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Comcast CEO defends Time Warner Cable takeover

Comcast Chairman and CEO Brian L. Roberts on Wednesday defended his company's $45 billion takeover of Time Warner Cable, saying the deal would make it more competitive in video and improve its broadband offerings for customers.

"It's truly an antiquated notion to say there's not competition in video," said Roberts, noting that between increased competition and cord-cutting, Comcast lost video customers for 26 straight quarters until two quarters ago. "It's a tremendously changing space. Never been moving faster."

Roberts added that Comcast does not compete with Time Warner Cable, in terms of both broadband and video, because the companies are not available in the same markets.

"They're in New York. We're in Philadelphia. They're in LA. We're in San Francisco," said Roberts, from the Re/code Code conference in Rancho Palo Verdes, California. "You can't buy a Comcast in New York. You can't buy a Time Warner in Philadelphia. So there's no reduction in competition in broadband or in television."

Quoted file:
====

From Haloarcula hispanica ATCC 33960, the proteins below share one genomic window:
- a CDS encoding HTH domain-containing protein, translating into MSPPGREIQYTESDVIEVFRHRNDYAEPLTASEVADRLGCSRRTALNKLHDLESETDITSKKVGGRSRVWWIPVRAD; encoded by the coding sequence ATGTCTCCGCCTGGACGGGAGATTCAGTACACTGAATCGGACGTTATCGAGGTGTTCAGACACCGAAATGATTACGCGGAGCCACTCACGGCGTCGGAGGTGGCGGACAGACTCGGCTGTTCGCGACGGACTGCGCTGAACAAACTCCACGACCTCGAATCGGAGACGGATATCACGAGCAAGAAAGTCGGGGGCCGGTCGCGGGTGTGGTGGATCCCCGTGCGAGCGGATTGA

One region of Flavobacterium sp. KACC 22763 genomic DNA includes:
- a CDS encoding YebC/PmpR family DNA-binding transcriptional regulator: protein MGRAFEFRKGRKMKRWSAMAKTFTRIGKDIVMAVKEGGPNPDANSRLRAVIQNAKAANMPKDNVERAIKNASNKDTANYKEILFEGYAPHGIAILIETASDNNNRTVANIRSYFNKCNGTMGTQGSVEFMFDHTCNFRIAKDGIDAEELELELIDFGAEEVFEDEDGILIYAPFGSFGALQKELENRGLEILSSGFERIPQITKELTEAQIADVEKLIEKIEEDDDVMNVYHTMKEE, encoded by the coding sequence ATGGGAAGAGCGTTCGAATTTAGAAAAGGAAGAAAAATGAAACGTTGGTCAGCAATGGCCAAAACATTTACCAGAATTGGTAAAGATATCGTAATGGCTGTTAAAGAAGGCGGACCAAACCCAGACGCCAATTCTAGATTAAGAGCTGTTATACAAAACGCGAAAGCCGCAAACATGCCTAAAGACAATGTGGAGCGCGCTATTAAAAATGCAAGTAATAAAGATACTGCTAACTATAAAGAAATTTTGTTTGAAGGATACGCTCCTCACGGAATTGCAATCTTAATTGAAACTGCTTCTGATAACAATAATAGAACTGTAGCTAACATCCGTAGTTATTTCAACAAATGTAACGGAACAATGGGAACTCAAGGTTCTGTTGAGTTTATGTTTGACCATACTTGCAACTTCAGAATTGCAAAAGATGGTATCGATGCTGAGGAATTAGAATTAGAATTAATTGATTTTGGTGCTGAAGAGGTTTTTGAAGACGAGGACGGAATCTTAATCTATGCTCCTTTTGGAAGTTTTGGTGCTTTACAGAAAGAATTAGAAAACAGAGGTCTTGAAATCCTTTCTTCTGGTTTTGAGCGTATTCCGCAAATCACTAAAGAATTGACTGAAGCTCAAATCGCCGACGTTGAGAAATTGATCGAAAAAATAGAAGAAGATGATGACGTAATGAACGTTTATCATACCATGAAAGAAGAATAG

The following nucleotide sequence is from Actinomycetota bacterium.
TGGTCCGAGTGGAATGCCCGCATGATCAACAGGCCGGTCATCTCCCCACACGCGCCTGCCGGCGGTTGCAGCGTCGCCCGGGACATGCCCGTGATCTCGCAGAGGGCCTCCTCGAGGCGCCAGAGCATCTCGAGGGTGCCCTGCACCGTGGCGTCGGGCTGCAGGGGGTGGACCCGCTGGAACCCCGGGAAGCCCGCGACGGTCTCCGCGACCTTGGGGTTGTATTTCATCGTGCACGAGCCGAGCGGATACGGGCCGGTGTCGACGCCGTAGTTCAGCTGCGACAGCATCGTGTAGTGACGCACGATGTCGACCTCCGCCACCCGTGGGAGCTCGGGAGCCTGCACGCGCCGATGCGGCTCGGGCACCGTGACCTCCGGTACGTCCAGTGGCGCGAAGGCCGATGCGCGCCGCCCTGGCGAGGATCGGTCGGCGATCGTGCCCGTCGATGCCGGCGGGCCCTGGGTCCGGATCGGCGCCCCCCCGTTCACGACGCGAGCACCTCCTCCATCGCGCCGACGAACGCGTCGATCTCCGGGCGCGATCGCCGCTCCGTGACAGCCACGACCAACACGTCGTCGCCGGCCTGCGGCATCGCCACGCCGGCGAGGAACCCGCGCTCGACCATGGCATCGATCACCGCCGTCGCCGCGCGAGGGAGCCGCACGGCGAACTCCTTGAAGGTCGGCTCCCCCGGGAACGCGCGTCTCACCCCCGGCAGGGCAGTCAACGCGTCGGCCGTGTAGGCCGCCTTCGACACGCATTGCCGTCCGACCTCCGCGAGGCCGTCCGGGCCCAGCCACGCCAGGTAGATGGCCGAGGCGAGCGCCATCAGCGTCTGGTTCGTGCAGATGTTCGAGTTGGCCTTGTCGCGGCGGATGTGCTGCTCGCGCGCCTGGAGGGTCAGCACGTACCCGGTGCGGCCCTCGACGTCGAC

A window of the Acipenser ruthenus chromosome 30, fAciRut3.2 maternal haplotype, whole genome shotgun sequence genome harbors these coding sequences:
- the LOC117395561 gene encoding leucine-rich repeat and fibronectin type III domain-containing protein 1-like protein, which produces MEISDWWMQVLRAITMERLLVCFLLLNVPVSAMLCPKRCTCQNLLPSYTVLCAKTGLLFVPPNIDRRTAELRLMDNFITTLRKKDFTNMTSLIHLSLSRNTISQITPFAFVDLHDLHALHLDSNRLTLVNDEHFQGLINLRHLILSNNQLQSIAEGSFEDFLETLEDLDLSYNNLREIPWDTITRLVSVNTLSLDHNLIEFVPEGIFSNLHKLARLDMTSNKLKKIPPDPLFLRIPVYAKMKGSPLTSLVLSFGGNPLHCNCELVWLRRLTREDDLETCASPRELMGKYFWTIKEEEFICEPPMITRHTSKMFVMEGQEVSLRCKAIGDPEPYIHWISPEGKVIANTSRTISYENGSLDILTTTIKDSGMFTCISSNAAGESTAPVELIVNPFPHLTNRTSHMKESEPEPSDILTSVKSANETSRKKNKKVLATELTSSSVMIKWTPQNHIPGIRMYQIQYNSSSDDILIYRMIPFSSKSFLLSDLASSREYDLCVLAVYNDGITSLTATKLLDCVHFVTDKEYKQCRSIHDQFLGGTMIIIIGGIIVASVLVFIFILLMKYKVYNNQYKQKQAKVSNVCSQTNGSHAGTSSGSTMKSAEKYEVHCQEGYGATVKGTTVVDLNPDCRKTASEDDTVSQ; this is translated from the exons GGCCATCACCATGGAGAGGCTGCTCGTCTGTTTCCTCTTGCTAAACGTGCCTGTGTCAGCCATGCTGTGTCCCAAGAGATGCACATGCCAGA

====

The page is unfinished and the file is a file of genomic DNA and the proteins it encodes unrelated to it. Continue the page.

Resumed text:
In terms of broadband, Roberts said the acquisition would still be governed by existing federal rules.

"We support an open Internet and having rules, the right kind of rules that are legally enforceable and allow for investment and innovation," he said. "But that also gives consumers great confidence that they can do what they want to do, and they're never going to be slowed down. They're never going to be blocked. Some of the things that we've read that are scaring people have not ever been, for 20 years, how we've had our most successful business selling broadband."

—By CNBC's Drew Sandholm.

Disclosure: Comcast is the owner of NBCUniversal, the parent company of CNBC and CNBC.com. NBC News group is a minority stakeholder in Re/code and has a content sharing partnership with it.

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